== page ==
Army reservist received big homecoming welcome after deployment in Afghanistan
Stanly County American Legion Post 76 recently welcomed home one of its own after a long overseas deployment.
A ceremony at the Stanly County Fairgrounds honored Lt. Col. Allan Austin, who was home after a deployment of more than a year in Afghanistan.
Austin, a 32-year member of the U.S. Army Reserves, was the Operations Officer of the Regional Support Group and the Base Defense Operations/Force Protection Officer at Afghanistan’s Camp Resolute Support.
Austin said his morale “was further heightened by the hearty homecoming I received on behalf of myself and my Afghan team. This hometown support eased the stress of being in a hostile environment so far away from home.”
He deployed as an individual augmentee with the 206th regional support group in August 2019 and was released from duty this past July. He first joined his unit at Fort Hood in Texas, where the unit then flew to Kuwait, Bagram and finally Camp R.S. in Kabul last September.
His team coordinated with the U.S. Embassy in Kabul and others who assisted the team with base security.
“Our team was kept busy since we were the headquarters for all of Afghanistan’s operations,” Austin said. “As this was a NATO camp, there were representatives from roughly 30 countries at any one time which provided cultural and language challenges.”
The unit also ran base life support, including dining facilities, morale, welfare and recreation (MWR), engineering and more along with defense and security.
Austin was also in charge of the Base Defense Operations Center, with a team of soldiers from Georgia manning defensive positions, gates and towers. He also had Macedonian soldiers on the escort security team and Lithuanians as internal military police.
During his time at the base, Austin was in charge when the U.S. agreed to depart Afghanistan after the signing of the peace deal. Before he left in June, he headed up the planning for the closing of the camp.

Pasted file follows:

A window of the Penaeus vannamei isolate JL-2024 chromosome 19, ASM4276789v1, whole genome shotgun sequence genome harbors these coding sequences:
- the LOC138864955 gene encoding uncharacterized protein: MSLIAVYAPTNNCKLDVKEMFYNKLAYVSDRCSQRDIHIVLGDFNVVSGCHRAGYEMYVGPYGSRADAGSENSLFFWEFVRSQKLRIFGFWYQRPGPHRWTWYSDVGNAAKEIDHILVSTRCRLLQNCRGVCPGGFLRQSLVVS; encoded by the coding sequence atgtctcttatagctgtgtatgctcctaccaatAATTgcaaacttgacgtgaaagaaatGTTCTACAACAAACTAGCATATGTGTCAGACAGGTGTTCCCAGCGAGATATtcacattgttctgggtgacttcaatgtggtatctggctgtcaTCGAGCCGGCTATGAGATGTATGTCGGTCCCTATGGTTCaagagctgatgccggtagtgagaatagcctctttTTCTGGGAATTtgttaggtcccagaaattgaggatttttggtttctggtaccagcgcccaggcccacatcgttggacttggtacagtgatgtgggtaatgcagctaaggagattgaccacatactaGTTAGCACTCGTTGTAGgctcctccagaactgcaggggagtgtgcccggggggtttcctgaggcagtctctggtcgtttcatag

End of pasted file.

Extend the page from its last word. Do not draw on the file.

Austin said they heard about the coronavirus reports from home, with things working similarly on the base. Only essential services were in operation, with just two restaurants and the base dining facility doing take-out only. A group of national contractors agreed to keep services going and move on to the base.
With the base locked down by the commanding general, access to the base was restricted, with at-risk cases and non-mission essential personnel sent home. Masks were required in gatherings and on missions.
During his time away, Austin said he never felt far from home because of support from Stanly. He received prayer shawls and birthday cards from Union Chapel United Methodist Church, while its pastor, Rev. Robert Clark, sent them crosses made from horseshoe nails.
The Legion post sent Christmas and Easter packages, which Austin said each weighed about 90 pounds, adding it “made us feel closer to home for the holidays.”
Regular emails from the post kept Austin aware of what was happening on the home front, he added.
“This eased our concerns for our families and enhanced our morale.”